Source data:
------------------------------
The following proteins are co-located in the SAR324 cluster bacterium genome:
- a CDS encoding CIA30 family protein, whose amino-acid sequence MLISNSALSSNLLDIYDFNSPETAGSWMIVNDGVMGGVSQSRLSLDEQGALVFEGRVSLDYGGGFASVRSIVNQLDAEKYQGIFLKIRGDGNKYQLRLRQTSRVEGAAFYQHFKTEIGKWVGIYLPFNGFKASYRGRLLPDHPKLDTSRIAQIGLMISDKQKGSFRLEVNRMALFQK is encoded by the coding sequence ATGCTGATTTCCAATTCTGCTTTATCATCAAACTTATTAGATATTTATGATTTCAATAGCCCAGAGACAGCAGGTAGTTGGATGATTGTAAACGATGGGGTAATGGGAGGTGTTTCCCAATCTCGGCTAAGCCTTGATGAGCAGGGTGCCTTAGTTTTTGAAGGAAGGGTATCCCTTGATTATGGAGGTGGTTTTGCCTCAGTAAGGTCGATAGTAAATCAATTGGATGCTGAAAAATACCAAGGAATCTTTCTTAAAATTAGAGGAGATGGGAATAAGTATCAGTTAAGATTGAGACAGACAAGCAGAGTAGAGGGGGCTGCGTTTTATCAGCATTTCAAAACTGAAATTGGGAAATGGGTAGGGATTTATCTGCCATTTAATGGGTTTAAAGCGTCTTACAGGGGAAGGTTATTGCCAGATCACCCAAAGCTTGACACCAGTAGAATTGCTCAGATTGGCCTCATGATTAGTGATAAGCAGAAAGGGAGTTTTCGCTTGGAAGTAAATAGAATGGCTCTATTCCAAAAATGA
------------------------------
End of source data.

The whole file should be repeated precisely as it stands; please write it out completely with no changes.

The following proteins are co-located in the SAR324 cluster bacterium genome:
- a CDS encoding CIA30 family protein, whose amino-acid sequence MLISNSALSSNLLDIYDFNSPETAGSWMIVNDGVMGGVSQSRLSLDEQGALVFEGRVSLDYGGGFASVRSIVNQLDAEKYQGIFLKIRGDGNKYQLRLRQTSRVEGAAFYQHFKTEIGKWVGIYLPFNGFKASYRGRLLPDHPKLDTSRIAQIGLMISDKQKGSFRLEVNRMALFQK is encoded by the coding sequence ATGCTGATTTCCAATTCTGCTTTATCATCAAACTTATTAGATATTTATGATTTCAATAGCCCAGAGACAGCAGGTAGTTGGATGATTGTAAACGATGGGGTAATGGGAGGTGTTTCCCAATCTCGGCTAAGCCTTGATGAGCAGGGTGCCTTAGTTTTTGAAGGAAGGGTATCCCTTGATTATGGAGGTGGTTTTGCCTCAGTAAGGTCGATAGTAAATCAATTGGATGCTGAAAAATACCAAGGAATCTTTCTTAAAATTAGAGGAGATGGGAATAAGTATCAGTTAAGATTGAGACAGACAAGCAGAGTAGAGGGGGCTGCGTTTTATCAGCATTTCAAAACTGAAATTGGGAAATGGGTAGGGATTTATCTGCCATTTAATGGGTTTAAAGCGTCTTACAGGGGAAGGTTATTGCCAGATCACCCAAAGCTTGACACCAGTAGAATTGCTCAGATTGGCCTCATGATTAGTGATAAGCAGAAAGGGAGTTTTCGCTTGGAAGTAAATAGAATGGCTCTATTCCAAAAATGA